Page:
Why Are Hydrangeas Also Called Hortensias?
Ever wondered about the history of hydrangeas? They were first cultivated in Asia and have become popular plantings across the world. The genus now includes over 70 species of varying forms, shapes, and colors. Flowers have lots of different meanings and associated symbolism, and hydrangeas are generally considered to be associated with gratitude and heartfelt emotion. While we most often identify these familiar blooms as 'hydrangeas', they’re also known by other names. Where did the get their names, and would a hydrangea by any other name seem as sweet?
Firstly, where did the name ‘hydrangea’ come from? According to ProFlowers, “The etymological meaning of hydrangea stems from the Greek words for water, hydros and jar, angos. It was given to the plant because of its shape, which resembles an ancient water pitcher. How fitting, since hydrangeas require constant moisture to stay happy, healthy and blooming.” Hydrangeas are water-loving shrubs and their name nods to that fact, but they have other names too.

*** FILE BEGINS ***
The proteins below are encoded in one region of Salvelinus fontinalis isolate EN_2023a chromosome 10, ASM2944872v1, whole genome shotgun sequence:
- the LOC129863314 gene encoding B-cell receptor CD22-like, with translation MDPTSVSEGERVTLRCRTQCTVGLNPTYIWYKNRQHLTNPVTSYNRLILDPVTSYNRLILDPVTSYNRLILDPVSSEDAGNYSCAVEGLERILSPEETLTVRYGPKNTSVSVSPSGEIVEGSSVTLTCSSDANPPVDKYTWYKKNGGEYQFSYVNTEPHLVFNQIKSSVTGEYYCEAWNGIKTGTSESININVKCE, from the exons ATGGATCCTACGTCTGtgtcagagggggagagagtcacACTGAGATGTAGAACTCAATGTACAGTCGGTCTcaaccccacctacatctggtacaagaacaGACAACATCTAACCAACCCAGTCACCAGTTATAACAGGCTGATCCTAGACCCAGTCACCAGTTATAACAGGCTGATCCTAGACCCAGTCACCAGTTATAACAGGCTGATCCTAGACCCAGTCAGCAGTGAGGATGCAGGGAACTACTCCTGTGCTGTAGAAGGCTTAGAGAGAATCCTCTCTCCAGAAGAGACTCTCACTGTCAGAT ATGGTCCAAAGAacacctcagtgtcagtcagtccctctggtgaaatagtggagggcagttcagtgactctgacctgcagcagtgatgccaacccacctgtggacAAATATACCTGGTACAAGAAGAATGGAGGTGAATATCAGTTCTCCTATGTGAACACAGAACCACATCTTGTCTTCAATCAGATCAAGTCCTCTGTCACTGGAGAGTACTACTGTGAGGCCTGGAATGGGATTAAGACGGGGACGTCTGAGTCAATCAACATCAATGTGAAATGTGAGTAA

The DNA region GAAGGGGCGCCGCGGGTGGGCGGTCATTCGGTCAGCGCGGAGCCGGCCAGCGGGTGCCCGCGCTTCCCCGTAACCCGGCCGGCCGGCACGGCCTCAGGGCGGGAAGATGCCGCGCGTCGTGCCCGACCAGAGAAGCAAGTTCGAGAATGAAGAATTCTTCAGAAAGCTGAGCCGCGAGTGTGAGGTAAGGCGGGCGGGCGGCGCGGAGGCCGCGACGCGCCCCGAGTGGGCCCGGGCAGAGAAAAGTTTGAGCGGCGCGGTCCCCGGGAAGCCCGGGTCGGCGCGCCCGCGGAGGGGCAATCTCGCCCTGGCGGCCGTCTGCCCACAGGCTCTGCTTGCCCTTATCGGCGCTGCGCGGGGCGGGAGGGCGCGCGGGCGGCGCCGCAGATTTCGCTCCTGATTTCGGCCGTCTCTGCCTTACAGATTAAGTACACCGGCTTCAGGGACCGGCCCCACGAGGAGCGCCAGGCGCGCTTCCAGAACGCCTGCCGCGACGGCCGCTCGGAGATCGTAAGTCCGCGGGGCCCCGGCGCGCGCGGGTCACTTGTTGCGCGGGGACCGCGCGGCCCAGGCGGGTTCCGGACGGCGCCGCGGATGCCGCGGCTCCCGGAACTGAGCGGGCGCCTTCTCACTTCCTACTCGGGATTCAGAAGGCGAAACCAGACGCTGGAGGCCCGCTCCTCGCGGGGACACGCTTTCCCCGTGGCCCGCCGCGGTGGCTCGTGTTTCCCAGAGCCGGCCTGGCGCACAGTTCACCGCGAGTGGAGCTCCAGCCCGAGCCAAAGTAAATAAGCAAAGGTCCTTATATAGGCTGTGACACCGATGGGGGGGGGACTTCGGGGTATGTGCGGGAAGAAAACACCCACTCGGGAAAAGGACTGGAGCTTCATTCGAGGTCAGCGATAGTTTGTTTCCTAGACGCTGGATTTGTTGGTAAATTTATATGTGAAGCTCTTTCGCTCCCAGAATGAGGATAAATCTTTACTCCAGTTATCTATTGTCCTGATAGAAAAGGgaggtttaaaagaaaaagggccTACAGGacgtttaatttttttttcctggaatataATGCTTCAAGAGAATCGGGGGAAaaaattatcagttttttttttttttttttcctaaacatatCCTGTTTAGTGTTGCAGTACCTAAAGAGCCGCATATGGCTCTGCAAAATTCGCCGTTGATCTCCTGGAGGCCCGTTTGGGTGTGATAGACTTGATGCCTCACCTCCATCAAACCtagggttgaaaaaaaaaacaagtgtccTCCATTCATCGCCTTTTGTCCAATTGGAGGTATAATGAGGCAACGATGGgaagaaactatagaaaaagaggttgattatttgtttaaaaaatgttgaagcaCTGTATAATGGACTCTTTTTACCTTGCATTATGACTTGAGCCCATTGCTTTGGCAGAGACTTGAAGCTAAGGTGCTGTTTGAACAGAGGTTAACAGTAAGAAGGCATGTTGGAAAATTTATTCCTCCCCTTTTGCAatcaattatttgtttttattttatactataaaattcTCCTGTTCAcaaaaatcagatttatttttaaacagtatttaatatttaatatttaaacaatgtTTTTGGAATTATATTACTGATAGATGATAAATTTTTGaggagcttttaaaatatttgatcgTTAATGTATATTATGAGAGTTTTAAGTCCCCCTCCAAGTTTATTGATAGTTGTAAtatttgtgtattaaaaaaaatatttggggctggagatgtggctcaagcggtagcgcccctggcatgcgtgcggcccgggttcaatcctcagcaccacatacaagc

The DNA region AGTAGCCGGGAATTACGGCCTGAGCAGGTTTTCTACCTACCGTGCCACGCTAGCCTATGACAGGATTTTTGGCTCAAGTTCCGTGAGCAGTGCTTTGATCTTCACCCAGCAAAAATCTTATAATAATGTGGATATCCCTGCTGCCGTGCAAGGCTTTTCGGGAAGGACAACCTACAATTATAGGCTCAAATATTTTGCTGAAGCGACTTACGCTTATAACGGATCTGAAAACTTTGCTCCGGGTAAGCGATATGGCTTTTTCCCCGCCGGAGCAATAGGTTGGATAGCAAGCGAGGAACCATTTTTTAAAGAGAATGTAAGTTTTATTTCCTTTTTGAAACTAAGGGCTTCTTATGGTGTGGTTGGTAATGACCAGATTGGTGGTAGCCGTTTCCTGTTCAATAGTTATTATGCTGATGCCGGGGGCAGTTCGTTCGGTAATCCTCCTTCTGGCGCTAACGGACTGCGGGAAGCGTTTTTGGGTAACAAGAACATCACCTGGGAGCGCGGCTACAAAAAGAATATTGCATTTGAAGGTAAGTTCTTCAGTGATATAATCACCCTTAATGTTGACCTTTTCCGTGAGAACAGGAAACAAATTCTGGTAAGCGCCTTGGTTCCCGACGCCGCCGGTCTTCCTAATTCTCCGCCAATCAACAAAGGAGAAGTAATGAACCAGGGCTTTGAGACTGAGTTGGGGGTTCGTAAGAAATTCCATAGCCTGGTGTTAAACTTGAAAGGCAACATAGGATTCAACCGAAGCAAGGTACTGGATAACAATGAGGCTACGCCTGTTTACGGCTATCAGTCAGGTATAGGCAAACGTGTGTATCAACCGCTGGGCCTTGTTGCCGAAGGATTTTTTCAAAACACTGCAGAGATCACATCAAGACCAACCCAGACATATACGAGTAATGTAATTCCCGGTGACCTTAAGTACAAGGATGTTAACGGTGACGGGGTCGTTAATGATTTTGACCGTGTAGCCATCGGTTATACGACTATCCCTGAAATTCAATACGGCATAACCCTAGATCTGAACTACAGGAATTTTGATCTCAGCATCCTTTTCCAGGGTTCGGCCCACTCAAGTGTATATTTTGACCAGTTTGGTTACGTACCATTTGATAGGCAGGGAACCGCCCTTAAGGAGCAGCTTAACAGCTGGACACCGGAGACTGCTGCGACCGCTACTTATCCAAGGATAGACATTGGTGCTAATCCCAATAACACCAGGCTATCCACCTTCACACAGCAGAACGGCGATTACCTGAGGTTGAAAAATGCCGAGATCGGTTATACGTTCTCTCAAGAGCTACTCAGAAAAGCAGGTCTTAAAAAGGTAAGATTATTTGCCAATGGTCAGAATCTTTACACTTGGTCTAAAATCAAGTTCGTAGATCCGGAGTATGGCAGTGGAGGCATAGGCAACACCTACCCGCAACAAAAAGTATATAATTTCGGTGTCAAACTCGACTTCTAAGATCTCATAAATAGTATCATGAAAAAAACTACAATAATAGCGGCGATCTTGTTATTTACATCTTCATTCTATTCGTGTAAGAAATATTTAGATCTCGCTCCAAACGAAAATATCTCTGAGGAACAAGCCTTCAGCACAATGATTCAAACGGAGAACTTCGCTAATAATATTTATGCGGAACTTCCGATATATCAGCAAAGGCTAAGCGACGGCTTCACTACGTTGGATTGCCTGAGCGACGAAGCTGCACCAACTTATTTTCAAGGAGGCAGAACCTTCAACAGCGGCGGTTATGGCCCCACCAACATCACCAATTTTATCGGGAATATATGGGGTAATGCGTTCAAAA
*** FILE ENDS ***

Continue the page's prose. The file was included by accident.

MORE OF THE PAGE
Have you ever heard a hydrangea bush called ‘hortensia’? Long used as a common name for the plant, the name ‘hortensia’ also indicates a specific selection of bigleaf hydrangea, which goes by the scientific name Hydrangea macrophylla ‘Hortensia’. In general, however, according to Proven Winners, “Hortensia is an old-fashioned common name for mophead forms of Hydrangea macrophylla. It is also the French and the Spanish word for hydrangea.” It can also be traced to the common French name Hortense, which in Latin means ‘gardener’ or ‘of the garden’, an apt moniker for the blooming shrub that seems omnipresent in our Southern gardens.
For more information on hydrangeas, read How To Care for Hydrangeas Like a Southerner, The Grumpy Gardener’s Guide to Hydrangeas, and 5 Mistakes You Should Never Make With Your Hydrangeas.
What’s your favorite blooming shrub? Do you have hydrangeas planted in your garden, and are they flowering this season?